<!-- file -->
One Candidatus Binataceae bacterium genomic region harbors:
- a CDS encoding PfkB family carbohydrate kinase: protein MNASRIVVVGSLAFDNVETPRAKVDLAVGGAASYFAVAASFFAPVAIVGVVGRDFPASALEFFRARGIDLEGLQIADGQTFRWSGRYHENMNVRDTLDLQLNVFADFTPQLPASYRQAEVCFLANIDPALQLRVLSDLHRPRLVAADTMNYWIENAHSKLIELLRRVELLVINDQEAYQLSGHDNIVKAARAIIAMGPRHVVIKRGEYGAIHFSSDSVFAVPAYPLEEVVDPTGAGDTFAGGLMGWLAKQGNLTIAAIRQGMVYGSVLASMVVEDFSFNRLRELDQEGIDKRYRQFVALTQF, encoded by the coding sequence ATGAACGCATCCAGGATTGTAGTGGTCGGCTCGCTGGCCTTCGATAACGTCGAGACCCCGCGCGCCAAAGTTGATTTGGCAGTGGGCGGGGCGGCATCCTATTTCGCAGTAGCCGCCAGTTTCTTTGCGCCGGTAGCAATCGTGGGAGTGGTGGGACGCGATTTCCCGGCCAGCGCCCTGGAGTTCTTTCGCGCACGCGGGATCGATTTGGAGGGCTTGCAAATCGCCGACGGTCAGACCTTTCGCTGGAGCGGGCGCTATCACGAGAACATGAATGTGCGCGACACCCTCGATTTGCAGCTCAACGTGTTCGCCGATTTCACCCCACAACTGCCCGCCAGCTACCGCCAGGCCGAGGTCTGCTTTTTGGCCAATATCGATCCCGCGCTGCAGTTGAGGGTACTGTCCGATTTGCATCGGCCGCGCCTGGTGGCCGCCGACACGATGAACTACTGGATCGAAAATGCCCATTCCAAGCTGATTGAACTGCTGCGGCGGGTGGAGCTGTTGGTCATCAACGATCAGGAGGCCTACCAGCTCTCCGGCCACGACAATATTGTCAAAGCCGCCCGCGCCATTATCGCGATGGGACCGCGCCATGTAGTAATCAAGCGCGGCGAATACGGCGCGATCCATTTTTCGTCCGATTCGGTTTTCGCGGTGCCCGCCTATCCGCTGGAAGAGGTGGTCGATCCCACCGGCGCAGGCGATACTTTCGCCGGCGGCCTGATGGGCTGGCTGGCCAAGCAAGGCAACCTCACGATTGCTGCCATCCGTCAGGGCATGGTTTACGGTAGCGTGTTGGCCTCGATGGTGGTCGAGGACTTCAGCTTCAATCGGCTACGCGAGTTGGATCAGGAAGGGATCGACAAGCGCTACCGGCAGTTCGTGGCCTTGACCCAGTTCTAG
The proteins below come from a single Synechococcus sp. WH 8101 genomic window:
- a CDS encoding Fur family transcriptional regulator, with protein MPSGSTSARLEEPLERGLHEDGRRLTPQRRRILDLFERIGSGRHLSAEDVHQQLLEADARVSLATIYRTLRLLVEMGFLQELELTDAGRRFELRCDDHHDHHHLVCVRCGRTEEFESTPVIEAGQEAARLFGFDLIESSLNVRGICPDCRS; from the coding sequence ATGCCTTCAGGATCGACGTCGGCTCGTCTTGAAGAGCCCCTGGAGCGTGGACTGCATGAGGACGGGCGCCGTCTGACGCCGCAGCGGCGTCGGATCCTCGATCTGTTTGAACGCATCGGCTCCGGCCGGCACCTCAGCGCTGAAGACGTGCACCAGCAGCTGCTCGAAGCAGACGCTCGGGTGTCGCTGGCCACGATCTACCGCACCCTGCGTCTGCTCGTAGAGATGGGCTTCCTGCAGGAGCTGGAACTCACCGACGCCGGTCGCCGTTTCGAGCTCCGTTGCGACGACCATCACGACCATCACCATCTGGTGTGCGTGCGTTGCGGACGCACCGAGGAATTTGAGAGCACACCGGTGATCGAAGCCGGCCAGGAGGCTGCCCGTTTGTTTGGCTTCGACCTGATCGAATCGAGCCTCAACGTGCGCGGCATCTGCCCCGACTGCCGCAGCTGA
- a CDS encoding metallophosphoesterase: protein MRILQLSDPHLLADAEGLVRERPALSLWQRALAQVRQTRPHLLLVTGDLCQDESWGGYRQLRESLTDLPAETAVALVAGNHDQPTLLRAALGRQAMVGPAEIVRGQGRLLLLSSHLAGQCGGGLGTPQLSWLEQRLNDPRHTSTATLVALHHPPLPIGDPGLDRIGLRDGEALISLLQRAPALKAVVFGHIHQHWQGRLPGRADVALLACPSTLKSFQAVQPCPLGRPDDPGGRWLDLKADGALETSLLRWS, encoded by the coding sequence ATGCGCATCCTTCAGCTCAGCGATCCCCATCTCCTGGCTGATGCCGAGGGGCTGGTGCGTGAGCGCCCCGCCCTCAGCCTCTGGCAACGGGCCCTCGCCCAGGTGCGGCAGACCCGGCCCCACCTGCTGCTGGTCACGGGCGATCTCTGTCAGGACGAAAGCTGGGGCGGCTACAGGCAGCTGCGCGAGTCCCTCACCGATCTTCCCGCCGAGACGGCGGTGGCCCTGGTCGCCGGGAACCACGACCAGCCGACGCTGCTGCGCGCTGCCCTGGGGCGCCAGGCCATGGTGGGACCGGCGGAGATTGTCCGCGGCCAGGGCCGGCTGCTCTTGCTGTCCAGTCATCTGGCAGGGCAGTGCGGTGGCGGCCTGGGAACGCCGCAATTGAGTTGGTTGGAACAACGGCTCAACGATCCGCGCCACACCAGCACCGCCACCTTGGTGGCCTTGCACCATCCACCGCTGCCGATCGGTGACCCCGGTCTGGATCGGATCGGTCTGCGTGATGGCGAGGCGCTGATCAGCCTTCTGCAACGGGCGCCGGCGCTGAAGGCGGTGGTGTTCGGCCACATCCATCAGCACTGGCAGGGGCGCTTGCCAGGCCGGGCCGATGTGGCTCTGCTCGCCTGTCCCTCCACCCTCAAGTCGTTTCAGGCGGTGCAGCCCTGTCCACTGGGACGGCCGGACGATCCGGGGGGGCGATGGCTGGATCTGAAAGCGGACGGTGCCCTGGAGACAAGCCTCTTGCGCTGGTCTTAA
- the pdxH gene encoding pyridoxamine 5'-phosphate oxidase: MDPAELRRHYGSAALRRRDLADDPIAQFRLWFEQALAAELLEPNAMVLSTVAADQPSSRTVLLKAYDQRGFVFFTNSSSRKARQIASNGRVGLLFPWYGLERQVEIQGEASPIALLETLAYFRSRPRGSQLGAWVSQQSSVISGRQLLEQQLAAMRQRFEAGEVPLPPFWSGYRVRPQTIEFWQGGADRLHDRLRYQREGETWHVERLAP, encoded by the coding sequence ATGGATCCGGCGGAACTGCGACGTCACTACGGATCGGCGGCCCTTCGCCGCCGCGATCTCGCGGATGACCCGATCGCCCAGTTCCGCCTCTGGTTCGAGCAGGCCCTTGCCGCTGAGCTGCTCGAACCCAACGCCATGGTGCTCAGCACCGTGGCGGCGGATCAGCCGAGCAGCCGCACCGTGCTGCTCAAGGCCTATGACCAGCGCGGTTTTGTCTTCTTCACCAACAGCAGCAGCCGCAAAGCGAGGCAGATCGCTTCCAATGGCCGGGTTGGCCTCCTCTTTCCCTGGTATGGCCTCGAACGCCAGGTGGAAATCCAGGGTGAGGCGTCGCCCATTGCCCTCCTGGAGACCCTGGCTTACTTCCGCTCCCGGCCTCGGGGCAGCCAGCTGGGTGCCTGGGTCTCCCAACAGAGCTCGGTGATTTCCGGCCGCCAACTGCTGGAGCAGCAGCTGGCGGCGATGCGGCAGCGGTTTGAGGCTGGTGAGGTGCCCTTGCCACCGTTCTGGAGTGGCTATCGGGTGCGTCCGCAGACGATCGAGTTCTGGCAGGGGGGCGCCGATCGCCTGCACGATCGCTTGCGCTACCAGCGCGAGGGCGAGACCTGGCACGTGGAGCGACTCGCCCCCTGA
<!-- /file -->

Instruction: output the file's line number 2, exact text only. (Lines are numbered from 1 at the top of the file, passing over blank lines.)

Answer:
- a CDS encoding PfkB family carbohydrate kinase: protein MNASRIVVVGSLAFDNVETPRAKVDLAVGGAASYFAVAASFFAPVAIVGVVGRDFPASALEFFRARGIDLEGLQIADGQTFRWSGRYHENMNVRDTLDLQLNVFADFTPQLPASYRQAEVCFLANIDPALQLRVLSDLHRPRLVAADTMNYWIENAHSKLIELLRRVELLVINDQEAYQLSGHDNIVKAARAIIAMGPRHVVIKRGEYGAIHFSSDSVFAVPAYPLEEVVDPTGAGDTFAGGLMGWLAKQGNLTIAAIRQGMVYGSVLASMVVEDFSFNRLRELDQEGIDKRYRQFVALTQF, encoded by the coding sequence ATGAACGCATCCAGGATTGTAGTGGTCGGCTCGCTGGCCTTCGATAACGTCGAGACCCCGCGCGCCAAAGTTGATTTGGCAGTGGGCGGGGCGGCATCCTATTTCGCAGTAGCCGCCAGTTTCTTTGCGCCGGTAGCAATCGTGGGAGTGGTGGGACGCGATTTCCCGGCCAGCGCCCTGGAGTTCTTTCGCGCACGCGGGATCGATTTGGAGGGCTTGCAAATCGCCGACGGTCAGACCTTTCGCTGGAGCGGGCGCTATCACGAGAACATGAATGTGCGCGACACCCTCGATTTGCAGCTCAACGTGTTCGCCGATTTCACCCCACAACTGCCCGCCAGCTACCGCCAGGCCGAGGTCTGCTTTTTGGCCAATATCGATCCCGCGCTGCAGTTGAGGGTACTGTCCGATTTGCATCGGCCGCGCCTGGTGGCCGCCGACACGATGAACTACTGGATCGAAAATGCCCATTCCAAGCTGATTGAACTGCTGCGGCGGGTGGAGCTGTTGGTCATCAACGATCAGGAGGCCTACCAGCTCTCCGGCCACGACAATATTGTCAAAGCCGCCCGCGCCATTATCGCGATGGGACCGCGCCATGTAGTAATCAAGCGCGGCGAATACGGCGCGATCCATTTTTCGTCCGATTCGGTTTTCGCGGTGCCCGCCTATCCGCTGGAAGAGGTGGTCGATCCCACCGGCGCAGGCGATACTTTCGCCGGCGGCCTGATGGGCTGGCTGGCCAAGCAAGGCAACCTCACGATTGCTGCCATCCGTCAGGGCATGGTTTACGGTAGCGTGTTGGCCTCGATGGTGGTCGAGGACTTCAGCTTCAATCGGCTACGCGAGTTGGATCAGGAAGGGATCGACAAGCGCTACCGGCAGTTCGTGGCCTTGACCCAGTTCTAG